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Understanding Risk: Informing Decisions in a Democratic Society (1996)

Chapter: 1 THE IDEA OF RISK CHARACTERIZATION

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Suggested Citation:"1 THE IDEA OF RISK CHARACTERIZATION." National Research Council. 1996. Understanding Risk: Informing Decisions in a Democratic Society. Washington, DC: The National Academies Press. doi: 10.17226/5138.
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Suggested Citation:"1 THE IDEA OF RISK CHARACTERIZATION." National Research Council. 1996. Understanding Risk: Informing Decisions in a Democratic Society. Washington, DC: The National Academies Press. doi: 10.17226/5138.
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Suggested Citation:"1 THE IDEA OF RISK CHARACTERIZATION." National Research Council. 1996. Understanding Risk: Informing Decisions in a Democratic Society. Washington, DC: The National Academies Press. doi: 10.17226/5138.
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Suggested Citation:"1 THE IDEA OF RISK CHARACTERIZATION." National Research Council. 1996. Understanding Risk: Informing Decisions in a Democratic Society. Washington, DC: The National Academies Press. doi: 10.17226/5138.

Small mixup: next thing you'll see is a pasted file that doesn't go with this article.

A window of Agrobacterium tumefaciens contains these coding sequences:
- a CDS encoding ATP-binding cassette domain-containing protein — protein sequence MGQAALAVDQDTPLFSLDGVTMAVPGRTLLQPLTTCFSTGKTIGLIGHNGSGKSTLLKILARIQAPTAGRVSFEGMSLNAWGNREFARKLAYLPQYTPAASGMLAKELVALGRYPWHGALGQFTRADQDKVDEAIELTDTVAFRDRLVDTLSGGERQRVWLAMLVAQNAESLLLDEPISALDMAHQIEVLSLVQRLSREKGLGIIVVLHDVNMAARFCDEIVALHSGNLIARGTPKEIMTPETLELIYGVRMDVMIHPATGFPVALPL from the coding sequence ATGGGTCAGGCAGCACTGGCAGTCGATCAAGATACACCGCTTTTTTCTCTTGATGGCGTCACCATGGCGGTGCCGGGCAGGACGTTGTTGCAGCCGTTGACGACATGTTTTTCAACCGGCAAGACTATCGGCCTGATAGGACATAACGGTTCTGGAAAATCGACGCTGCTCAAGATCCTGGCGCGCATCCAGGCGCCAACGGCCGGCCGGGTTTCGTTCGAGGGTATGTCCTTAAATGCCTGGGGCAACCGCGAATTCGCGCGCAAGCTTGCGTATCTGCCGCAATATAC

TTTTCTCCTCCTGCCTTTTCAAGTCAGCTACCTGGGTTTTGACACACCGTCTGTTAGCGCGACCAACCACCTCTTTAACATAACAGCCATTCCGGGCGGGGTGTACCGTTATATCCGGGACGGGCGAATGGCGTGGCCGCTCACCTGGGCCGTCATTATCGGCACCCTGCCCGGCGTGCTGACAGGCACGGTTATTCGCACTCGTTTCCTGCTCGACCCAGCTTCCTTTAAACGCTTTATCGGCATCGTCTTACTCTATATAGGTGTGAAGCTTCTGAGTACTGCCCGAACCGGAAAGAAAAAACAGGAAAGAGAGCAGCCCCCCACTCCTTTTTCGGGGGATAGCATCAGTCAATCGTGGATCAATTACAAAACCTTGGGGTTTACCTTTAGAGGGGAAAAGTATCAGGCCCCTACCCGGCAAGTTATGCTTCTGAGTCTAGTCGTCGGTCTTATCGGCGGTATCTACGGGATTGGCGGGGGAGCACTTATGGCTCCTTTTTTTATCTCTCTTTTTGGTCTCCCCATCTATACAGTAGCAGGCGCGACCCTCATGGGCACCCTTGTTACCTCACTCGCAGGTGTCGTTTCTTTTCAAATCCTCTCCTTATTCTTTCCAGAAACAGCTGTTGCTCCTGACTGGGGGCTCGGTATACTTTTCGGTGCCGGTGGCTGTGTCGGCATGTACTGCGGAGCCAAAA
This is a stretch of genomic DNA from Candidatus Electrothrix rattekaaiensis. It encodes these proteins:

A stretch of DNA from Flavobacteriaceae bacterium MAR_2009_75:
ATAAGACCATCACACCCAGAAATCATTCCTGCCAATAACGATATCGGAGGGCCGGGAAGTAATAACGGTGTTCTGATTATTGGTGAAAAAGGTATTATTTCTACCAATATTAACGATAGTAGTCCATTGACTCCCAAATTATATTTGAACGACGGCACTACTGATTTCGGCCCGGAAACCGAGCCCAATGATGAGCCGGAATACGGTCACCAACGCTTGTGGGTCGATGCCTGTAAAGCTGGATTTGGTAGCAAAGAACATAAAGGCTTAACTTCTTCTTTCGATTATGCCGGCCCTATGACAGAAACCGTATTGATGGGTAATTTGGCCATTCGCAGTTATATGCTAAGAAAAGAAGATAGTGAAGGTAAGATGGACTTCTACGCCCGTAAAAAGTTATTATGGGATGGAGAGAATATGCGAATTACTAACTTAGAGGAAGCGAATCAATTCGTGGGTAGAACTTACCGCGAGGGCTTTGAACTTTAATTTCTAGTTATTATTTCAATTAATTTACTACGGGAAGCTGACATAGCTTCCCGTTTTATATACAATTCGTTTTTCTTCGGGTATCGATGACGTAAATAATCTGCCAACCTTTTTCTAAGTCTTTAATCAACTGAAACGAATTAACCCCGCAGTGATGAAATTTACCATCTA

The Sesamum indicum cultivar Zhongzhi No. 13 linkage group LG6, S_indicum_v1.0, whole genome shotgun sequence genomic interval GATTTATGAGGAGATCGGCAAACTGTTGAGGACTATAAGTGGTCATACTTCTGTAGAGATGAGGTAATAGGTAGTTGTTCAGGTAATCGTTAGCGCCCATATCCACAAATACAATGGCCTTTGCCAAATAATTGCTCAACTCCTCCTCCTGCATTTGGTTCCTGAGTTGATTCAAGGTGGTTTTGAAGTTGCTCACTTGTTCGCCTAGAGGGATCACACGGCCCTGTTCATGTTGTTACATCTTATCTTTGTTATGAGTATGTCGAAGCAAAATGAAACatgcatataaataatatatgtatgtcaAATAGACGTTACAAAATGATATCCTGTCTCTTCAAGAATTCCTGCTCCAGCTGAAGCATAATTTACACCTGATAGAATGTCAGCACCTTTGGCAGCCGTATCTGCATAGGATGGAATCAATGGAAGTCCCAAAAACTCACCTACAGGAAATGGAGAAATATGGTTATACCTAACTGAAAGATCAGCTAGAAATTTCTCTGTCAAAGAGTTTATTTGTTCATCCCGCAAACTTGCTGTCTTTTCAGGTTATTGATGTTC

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Suggested Citation:"1 THE IDEA OF RISK CHARACTERIZATION." National Research Council. 1996. Understanding Risk: Informing Decisions in a Democratic Society. Washington, DC: The National Academies Press. doi: 10.17226/5138.
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Suggested Citation:"1 THE IDEA OF RISK CHARACTERIZATION." National Research Council. 1996. Understanding Risk: Informing Decisions in a Democratic Society. Washington, DC: The National Academies Press. doi: 10.17226/5138.
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Suggested Citation:"1 THE IDEA OF RISK CHARACTERIZATION." National Research Council. 1996. Understanding Risk: Informing Decisions in a Democratic Society. Washington, DC: The National Academies Press. doi: 10.17226/5138.
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Suggested Citation:"1 THE IDEA OF RISK CHARACTERIZATION." National Research Council. 1996. Understanding Risk: Informing Decisions in a Democratic Society. Washington, DC: The National Academies Press. doi: 10.17226/5138.
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Suggested Citation:"1 THE IDEA OF RISK CHARACTERIZATION." National Research Council. 1996. Understanding Risk: Informing Decisions in a Democratic Society. Washington, DC: The National Academies Press. doi: 10.17226/5138.